Evaluate Your E-Recycler Using These 5 Factors
There are many electronics recyclers who might not recycle at all – they merely resell valuable equipment and/or export items to developing countries. This can expose your company to a range of data security, environmental and brand reputation liabilities. Here are 5 ways your company can evaluate your e-recycler before you work with them:
- Review their compliance package. Ask for your recycler’s environmental, health and safety policy and verify their procedures. Are their processes governed by standard operating procedures (SOPs)? What security measures are in place to protect your equipment? Do they wipe hard drives to NIST SP 800-88 r1 recommendations prior to resale? Are they a member of the National Association for Information Destruction (NAID)?
- Ensure data security is top priority. The need for data security affects all organizations. Unfortunately, all too often, sensitive information is not secure, particularly upon equipment disposal. Ensure that your recycler is fully up-to-date with their current processes. SRS operates to the highest standards when it comes to data security. Our data wiping services provide peace-of-mind, accountability and assurance that our clients’ privacy and corporate reputation remain intact and eliminates potential compliance risks associated with retired IT assets.
- Discuss on-site and downstream environmental management. Your recycler must manage your environmental exposure both on and off-site. Ask and identify where and how materials of concern such as batteries, CRT glass, and mercury bulbs are removed and stored. Is there an Environmental Manager whose primary responsibility is ensuring compliance? Off-site your recycler must conduct site audits of their downstream processors, especially for these materials of concern.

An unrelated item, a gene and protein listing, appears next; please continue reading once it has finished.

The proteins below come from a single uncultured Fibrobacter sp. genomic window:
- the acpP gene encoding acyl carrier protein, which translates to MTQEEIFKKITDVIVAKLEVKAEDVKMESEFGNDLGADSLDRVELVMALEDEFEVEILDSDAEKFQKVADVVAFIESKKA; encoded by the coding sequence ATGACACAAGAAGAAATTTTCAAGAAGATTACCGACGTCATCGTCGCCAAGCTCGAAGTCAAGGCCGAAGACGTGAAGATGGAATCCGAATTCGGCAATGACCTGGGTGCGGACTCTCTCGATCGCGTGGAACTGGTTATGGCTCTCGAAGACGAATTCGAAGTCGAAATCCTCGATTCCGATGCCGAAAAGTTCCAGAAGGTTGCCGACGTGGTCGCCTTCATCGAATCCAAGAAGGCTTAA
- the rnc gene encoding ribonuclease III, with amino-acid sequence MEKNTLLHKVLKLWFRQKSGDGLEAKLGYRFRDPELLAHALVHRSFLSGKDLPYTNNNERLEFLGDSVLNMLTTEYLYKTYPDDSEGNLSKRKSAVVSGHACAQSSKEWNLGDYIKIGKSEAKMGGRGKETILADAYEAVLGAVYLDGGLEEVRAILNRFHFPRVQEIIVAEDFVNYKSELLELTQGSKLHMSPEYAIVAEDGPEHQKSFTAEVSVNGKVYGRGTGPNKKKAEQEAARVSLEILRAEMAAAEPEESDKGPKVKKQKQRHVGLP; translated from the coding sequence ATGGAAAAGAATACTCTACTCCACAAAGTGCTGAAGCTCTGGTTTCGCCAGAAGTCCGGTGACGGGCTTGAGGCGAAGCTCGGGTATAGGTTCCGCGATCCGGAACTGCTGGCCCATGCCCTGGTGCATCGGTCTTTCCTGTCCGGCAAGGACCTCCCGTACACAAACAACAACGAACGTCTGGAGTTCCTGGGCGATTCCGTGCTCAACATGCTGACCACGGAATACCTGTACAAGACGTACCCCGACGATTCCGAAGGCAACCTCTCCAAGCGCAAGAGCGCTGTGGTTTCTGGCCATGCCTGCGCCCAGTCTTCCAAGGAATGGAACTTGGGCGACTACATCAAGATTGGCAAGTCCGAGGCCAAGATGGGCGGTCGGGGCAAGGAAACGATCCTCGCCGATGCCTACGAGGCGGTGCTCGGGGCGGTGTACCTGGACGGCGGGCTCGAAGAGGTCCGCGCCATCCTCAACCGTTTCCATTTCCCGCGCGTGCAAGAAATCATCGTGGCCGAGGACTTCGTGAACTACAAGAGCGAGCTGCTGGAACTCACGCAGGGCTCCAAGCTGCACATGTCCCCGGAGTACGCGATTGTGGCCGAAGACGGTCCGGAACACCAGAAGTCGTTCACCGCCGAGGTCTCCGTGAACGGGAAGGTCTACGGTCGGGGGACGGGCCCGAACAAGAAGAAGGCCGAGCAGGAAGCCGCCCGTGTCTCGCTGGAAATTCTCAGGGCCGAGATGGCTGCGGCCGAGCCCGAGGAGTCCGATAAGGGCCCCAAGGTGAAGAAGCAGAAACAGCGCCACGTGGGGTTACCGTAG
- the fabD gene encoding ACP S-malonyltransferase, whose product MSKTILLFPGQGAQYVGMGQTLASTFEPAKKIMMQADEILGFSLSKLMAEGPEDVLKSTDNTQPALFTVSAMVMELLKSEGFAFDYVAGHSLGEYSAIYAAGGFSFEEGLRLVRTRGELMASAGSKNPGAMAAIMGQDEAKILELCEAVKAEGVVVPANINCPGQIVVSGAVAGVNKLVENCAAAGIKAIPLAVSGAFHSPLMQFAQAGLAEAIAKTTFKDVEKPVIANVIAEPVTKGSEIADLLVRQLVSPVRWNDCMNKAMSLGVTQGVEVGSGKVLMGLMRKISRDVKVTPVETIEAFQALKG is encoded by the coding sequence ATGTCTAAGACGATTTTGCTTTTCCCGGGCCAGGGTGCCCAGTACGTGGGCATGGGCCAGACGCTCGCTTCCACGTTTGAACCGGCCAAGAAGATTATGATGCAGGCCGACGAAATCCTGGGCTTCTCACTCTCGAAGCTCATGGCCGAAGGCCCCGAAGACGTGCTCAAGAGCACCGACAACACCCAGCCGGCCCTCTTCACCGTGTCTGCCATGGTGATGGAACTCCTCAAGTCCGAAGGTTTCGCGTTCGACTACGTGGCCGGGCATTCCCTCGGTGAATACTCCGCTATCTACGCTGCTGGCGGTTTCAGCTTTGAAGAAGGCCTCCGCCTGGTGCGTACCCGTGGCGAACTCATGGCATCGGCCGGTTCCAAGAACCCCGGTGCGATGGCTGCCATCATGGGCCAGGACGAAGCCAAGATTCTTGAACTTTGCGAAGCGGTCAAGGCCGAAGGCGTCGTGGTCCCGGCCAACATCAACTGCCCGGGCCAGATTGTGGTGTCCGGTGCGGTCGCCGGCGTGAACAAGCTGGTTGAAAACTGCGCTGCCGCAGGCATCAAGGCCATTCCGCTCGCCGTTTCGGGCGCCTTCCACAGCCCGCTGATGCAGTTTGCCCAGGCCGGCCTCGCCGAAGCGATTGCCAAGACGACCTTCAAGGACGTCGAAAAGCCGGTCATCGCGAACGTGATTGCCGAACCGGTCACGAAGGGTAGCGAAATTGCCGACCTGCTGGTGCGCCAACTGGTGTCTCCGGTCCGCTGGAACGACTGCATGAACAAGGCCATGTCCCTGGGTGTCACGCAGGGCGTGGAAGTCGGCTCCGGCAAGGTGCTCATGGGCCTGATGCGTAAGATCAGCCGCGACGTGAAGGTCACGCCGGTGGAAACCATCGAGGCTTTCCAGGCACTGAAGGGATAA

- Review capacity and capabilities. Electronics are manufactured from plastics, metals, glass and precious metals. Advanced recycling requires large, expensive equipment which separates the different materials from each other. The “product” produced from recycling is clean separated streams of recycled plastic, iron, steel, copper, aluminum, glass and precious metals. The better these materials are separated, the more ways these commodities can be used to make next generation products. Advanced separation is critical in developing closed loop solutions which reduce pollution and carbon emissions, reduce energy and water consumption and keep useful materials out of landfills. An advanced recycling line can cost between $7M to $14M, depending upon its complexity. If your recycler says they handle 40M lbs per year, they’ll need a site of around 150,000 sq ft and around 100-150 staff.
- Conduct a thorough audit. For the protection of your company and clients, it is recommended that you audit your recycler thoroughly. This will help prevent the risk of confidential data such as credit card information, Social Security Numbers, medical records, or the negative impact to your company’s brand and reputation if their equipment is found dumped in Asia or Africa.